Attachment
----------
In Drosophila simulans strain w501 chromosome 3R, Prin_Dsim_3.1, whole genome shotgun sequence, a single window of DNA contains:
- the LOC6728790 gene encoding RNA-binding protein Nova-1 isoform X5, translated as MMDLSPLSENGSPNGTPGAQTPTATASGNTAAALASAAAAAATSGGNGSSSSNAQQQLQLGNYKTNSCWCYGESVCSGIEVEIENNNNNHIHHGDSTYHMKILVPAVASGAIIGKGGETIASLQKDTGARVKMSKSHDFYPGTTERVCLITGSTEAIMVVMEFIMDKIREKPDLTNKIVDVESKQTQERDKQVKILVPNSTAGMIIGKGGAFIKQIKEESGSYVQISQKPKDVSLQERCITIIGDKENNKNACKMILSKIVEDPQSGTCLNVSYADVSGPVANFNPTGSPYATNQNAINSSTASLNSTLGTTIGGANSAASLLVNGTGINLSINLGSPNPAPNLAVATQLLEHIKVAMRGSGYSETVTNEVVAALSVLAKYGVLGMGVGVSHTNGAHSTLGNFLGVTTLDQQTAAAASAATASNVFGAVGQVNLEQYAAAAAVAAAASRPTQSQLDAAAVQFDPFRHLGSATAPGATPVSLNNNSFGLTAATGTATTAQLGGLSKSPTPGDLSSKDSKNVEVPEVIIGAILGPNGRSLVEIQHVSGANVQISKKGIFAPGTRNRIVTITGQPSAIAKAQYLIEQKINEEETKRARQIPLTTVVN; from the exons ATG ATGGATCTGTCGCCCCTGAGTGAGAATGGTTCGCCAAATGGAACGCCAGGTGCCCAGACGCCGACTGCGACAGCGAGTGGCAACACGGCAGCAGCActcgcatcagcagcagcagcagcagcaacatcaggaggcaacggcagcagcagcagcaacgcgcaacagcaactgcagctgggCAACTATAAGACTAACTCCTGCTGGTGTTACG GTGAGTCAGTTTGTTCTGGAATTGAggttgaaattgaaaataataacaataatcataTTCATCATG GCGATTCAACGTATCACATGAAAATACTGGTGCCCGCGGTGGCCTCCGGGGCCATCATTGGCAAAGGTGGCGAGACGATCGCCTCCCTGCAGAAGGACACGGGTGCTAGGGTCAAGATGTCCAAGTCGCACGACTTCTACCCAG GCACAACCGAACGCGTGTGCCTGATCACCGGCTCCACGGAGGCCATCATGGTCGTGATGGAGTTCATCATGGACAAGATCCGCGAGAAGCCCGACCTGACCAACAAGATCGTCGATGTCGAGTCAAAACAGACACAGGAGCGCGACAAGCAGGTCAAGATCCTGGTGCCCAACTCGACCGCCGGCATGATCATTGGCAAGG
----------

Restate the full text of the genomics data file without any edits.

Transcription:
In Drosophila simulans strain w501 chromosome 3R, Prin_Dsim_3.1, whole genome shotgun sequence, a single window of DNA contains:
- the LOC6728790 gene encoding RNA-binding protein Nova-1 isoform X5, translated as MMDLSPLSENGSPNGTPGAQTPTATASGNTAAALASAAAAAATSGGNGSSSSNAQQQLQLGNYKTNSCWCYGESVCSGIEVEIENNNNNHIHHGDSTYHMKILVPAVASGAIIGKGGETIASLQKDTGARVKMSKSHDFYPGTTERVCLITGSTEAIMVVMEFIMDKIREKPDLTNKIVDVESKQTQERDKQVKILVPNSTAGMIIGKGGAFIKQIKEESGSYVQISQKPKDVSLQERCITIIGDKENNKNACKMILSKIVEDPQSGTCLNVSYADVSGPVANFNPTGSPYATNQNAINSSTASLNSTLGTTIGGANSAASLLVNGTGINLSINLGSPNPAPNLAVATQLLEHIKVAMRGSGYSETVTNEVVAALSVLAKYGVLGMGVGVSHTNGAHSTLGNFLGVTTLDQQTAAAASAATASNVFGAVGQVNLEQYAAAAAVAAAASRPTQSQLDAAAVQFDPFRHLGSATAPGATPVSLNNNSFGLTAATGTATTAQLGGLSKSPTPGDLSSKDSKNVEVPEVIIGAILGPNGRSLVEIQHVSGANVQISKKGIFAPGTRNRIVTITGQPSAIAKAQYLIEQKINEEETKRARQIPLTTVVN; from the exons ATG ATGGATCTGTCGCCCCTGAGTGAGAATGGTTCGCCAAATGGAACGCCAGGTGCCCAGACGCCGACTGCGACAGCGAGTGGCAACACGGCAGCAGCActcgcatcagcagcagcagcagcagcaacatcaggaggcaacggcagcagcagcagcaacgcgcaacagcaactgcagctgggCAACTATAAGACTAACTCCTGCTGGTGTTACG GTGAGTCAGTTTGTTCTGGAATTGAggttgaaattgaaaataataacaataatcataTTCATCATG GCGATTCAACGTATCACATGAAAATACTGGTGCCCGCGGTGGCCTCCGGGGCCATCATTGGCAAAGGTGGCGAGACGATCGCCTCCCTGCAGAAGGACACGGGTGCTAGGGTCAAGATGTCCAAGTCGCACGACTTCTACCCAG GCACAACCGAACGCGTGTGCCTGATCACCGGCTCCACGGAGGCCATCATGGTCGTGATGGAGTTCATCATGGACAAGATCCGCGAGAAGCCCGACCTGACCAACAAGATCGTCGATGTCGAGTCAAAACAGACACAGGAGCGCGACAAGCAGGTCAAGATCCTGGTGCCCAACTCGACCGCCGGCATGATCATTGGCAAGG